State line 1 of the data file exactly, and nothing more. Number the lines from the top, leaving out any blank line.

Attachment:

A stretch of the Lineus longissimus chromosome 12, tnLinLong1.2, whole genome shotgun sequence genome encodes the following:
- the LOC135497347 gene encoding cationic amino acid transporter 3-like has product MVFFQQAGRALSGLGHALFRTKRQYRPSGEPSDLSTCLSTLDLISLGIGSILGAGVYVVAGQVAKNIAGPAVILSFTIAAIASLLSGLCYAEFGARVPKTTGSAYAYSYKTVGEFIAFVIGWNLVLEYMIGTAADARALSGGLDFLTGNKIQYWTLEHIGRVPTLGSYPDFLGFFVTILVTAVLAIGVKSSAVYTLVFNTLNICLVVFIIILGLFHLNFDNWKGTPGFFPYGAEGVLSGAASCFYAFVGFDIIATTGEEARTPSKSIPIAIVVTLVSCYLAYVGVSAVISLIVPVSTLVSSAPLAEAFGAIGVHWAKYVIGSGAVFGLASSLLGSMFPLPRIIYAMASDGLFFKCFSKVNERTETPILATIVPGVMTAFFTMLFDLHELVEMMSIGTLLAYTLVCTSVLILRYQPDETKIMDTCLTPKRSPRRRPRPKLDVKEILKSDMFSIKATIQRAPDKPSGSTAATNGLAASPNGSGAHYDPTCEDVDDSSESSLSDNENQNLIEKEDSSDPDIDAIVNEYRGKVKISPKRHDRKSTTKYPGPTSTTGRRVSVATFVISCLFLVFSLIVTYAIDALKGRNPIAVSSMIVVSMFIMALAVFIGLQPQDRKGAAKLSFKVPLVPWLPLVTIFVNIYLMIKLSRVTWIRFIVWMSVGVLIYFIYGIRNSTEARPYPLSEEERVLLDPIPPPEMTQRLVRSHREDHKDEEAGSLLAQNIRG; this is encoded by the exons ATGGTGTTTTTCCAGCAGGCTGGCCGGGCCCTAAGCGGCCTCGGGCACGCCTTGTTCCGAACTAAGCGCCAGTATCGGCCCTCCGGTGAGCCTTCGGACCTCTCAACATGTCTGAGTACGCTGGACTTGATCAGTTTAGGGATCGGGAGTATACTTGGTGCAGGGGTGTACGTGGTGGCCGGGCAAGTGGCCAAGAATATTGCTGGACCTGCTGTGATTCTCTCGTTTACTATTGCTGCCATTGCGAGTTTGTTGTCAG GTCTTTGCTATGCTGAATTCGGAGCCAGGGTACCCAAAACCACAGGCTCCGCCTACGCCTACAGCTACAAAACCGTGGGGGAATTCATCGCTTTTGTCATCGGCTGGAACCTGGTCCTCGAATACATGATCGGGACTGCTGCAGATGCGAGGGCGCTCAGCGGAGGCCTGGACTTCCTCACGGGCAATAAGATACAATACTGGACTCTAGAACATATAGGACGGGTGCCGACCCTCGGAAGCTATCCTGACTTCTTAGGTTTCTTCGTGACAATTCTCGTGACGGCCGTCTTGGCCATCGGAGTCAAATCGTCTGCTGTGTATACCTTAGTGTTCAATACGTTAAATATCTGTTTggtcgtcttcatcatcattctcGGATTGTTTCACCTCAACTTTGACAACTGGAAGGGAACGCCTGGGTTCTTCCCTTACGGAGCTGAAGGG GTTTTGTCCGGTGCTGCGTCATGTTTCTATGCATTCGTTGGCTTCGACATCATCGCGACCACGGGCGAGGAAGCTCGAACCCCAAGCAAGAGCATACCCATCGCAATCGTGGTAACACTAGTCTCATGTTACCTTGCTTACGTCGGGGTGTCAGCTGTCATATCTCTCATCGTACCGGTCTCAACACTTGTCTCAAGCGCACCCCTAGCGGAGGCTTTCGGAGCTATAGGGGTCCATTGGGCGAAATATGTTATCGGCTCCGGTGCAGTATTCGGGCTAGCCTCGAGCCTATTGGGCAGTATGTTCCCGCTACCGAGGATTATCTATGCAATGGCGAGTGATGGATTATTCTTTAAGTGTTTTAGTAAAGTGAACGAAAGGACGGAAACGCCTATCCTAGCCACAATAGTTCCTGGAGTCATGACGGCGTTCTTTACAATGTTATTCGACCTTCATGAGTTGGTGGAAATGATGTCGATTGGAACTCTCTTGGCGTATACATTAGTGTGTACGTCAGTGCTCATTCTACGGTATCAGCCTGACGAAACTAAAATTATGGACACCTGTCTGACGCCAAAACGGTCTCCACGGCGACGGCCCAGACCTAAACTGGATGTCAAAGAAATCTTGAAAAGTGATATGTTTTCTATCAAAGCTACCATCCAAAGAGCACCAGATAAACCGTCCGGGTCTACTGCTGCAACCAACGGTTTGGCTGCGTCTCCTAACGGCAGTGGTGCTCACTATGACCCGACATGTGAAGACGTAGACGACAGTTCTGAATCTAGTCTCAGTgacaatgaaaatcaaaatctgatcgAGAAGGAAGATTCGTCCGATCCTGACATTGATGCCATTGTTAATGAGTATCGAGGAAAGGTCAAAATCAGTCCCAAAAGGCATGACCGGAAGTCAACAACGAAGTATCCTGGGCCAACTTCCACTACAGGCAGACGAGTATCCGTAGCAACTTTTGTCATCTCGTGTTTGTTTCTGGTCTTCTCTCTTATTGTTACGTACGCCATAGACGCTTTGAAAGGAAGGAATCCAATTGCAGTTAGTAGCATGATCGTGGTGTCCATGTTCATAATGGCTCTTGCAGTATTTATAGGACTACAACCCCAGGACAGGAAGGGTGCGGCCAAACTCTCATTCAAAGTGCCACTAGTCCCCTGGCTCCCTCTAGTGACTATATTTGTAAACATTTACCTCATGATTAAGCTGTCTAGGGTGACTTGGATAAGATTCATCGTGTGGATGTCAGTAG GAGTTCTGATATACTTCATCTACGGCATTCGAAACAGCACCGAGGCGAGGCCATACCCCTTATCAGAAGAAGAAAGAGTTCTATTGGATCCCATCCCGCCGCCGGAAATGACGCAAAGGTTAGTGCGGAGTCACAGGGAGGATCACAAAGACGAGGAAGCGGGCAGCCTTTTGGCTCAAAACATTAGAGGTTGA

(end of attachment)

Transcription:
A stretch of the Lineus longissimus chromosome 12, tnLinLong1.2, whole genome shotgun sequence genome encodes the following: